Breaking the Spine.
Join in and tell us . . .

What are you waiting for?

Today I am pleased to present to you an excerpt from Barbara Bonfigli new fictional memoir, CAFE TEMPEST: Adventures on a Small Greek Island, as well as a short video of the very personable Barbara introducing her book and her beloved island.

Café Tempest: Adventures on a Small Greek Island
by Barbara Bonfigli

About the book (from the publisher):

What is it about Greece that makes it so exotic, so romantic, so tantalizing that it's right at the top of everybody's bucket list - the one foreign land they're longing to visit? Our dreams are made on Never on Sunday, Zorba the Greek, and more recently My Big Fat Greek Wedding and Mama Mia.

Café Tempest: Adventures on a Small Greek Island is a witty, evocative, beautifully written novel that puts you right in the heart of Greek island life. It's so alive with the sights and smells and tastes and characters of Greece that you can pick it up and start your Mediterranean vacation on page one. On a deeper level, the book is filled with the kinds of observations, reflections, and arc of self-discovery that make Eat, Pray, Love so compelling.

“Welcome to Pharos. Laugh and dance in the hammock--not the cradle--of Western civilization,” says author, lyricist, and theatrical producer Barbara Bonfigli. “I've been falling in love with Greece since I was old enough to drink retsina. But if Sarah hadn't captured my imagination you'd never know how I feel about friendship, feta, and the abundance of grace that turns friends into lovers and fishermen into kings.”

Excerpt from Chapter Three:

From Rhodes we catch a small caique to our destination. The island of Pharos is a cluster of arid volcanic rocks off the Turkish coast, with about two thousand inhabitants not counting cats and goats. I discovered it four years ago in the Classical manner (viz. The Odyssey above) when the boat I'd chartered with friends pitched up there by mistake. It was me on the dog watch, steering by a star, and it set. Just a slight navigational error; slight! We didn't end up in another language.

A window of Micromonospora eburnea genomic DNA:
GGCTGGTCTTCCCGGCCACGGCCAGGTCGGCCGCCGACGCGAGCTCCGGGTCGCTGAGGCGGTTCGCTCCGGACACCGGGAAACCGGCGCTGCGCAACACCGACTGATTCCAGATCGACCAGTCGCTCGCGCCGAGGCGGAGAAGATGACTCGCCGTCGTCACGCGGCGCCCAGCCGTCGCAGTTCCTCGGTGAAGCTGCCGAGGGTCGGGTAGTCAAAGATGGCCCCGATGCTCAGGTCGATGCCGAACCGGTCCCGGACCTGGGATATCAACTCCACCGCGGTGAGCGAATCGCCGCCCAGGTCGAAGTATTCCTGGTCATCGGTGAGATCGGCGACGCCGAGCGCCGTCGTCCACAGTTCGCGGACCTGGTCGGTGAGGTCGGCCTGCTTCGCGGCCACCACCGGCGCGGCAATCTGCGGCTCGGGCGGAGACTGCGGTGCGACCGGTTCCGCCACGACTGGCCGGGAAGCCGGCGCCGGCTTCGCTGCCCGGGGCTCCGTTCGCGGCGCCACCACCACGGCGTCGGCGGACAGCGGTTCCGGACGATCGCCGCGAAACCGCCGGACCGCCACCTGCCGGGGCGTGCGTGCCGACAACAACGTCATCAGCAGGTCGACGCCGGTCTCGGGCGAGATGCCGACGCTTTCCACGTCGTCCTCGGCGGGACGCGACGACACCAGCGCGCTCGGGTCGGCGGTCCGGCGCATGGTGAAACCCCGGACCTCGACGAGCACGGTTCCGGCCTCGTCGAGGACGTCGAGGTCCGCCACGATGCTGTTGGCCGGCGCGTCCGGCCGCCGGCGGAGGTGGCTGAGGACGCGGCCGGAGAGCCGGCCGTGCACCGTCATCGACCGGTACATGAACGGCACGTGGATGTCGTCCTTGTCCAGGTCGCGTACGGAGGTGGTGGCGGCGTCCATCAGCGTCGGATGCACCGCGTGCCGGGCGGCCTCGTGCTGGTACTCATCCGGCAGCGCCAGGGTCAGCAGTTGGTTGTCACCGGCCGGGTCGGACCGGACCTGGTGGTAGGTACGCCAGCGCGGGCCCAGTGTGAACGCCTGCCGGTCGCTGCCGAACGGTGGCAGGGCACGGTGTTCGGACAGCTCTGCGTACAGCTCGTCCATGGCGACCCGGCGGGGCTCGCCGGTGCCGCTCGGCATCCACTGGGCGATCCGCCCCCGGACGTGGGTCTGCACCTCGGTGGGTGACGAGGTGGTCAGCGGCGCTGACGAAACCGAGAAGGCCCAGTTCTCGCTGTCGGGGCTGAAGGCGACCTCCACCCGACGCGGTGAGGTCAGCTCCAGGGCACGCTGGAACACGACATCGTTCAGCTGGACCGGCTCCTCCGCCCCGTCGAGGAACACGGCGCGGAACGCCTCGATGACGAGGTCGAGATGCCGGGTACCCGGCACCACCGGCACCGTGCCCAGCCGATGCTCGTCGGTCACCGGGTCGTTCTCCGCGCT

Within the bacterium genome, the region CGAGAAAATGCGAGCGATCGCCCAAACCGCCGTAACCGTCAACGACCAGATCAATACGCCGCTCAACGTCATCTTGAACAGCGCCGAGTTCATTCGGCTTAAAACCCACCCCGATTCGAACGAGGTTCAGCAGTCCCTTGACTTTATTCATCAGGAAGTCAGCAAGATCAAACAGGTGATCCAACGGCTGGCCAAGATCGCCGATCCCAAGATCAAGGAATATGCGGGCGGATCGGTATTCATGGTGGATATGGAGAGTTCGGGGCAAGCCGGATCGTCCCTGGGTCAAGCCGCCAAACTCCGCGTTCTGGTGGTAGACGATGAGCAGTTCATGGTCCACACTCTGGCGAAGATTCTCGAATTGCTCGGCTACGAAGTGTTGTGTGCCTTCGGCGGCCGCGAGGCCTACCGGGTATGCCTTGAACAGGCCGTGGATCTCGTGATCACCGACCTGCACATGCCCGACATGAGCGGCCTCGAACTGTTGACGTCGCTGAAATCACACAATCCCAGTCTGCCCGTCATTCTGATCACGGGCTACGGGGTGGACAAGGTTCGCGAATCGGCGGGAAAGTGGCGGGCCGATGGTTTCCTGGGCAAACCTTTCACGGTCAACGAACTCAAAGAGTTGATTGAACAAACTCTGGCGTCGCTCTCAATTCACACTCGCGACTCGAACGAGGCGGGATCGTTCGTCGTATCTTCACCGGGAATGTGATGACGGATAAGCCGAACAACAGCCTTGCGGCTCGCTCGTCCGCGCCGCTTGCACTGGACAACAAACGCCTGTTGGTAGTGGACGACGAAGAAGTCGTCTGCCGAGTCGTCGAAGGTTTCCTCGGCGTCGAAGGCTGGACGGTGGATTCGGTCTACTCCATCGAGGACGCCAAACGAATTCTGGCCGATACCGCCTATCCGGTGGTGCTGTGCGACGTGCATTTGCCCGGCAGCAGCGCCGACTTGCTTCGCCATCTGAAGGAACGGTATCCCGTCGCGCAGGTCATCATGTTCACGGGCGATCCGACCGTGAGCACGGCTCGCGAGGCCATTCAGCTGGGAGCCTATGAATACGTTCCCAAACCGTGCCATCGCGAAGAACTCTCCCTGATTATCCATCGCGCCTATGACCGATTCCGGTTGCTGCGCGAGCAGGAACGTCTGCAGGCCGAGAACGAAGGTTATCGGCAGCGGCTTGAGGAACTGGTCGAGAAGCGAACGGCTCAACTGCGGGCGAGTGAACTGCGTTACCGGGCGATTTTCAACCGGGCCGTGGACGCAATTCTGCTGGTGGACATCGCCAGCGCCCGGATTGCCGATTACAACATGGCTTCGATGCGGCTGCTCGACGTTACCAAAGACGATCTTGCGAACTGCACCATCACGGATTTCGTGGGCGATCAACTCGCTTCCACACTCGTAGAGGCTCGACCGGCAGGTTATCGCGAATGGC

It doesn't matter that I'll never live it down; I've found my native land. The days are mild, the water warm, the sky an unfiltered blue. Pharians are by nature generous and embracing. Any visitor who makes the slightest attempt to speak their impossible language is practically adopted. Life here is intoxicating in its simplicity. No airport, it's too remote to attract many tour boats, and you'd have to be lost to just drop by. Though its face changes in August. Then the old men desert the tavernas--their backgammon boxes mold under the bar; farmers stop coming to town for an ouzaki; no goat herds trot through the village churning the streets to dust clouds; the fishermen stow their nets and turn their caiques into beach ferries. But this is May. Take a deep breath.

The boat docks just after midnight. Stavros, bent like the new moon, older than Charon, is there to meet us. In these narrow lanes his wooden pushcart is the only means of transporting our stuff, the donkeys having bedded down at sunset. He's happy to see us, his only customers tonight.

“Harika na se dho,” I tell him, a phrase learned over the winter. Until then what I'd thought meant “Happy to see you” was actually “I'm so thrilled to see you I could jump into bed with you right now.” Which may explain my popularity on Pharos.

Stavros hugs me and smiles at Alex. He's not too old to notice the waist-length chestnut hair, dark eyes under darker lashes, the sculpted angles and curves of a workout maven. He steps back, surveys our pile of bags, shakes his head--a Turkish rug dealer agreeing to a ridiculous price.

“It's no more than last year,” I tell him.

“But me, I'm a year older.” His crow-bright laughter echoes across the shuttered port.

A boy appears from the moonshadow of the street lamp and picks up a suitcase.

“Costas, my nephew.” He's twelve or thirteen, lean and wiry with dark hair and darker eyes, stooping to be invisible. I'm looking at Stavros, how many years before, waiting for his life to begin. Will he leave as Stavros never did, as eager to be gone from here as we are to arrive?

“Welcome,” he whispers, eyes down.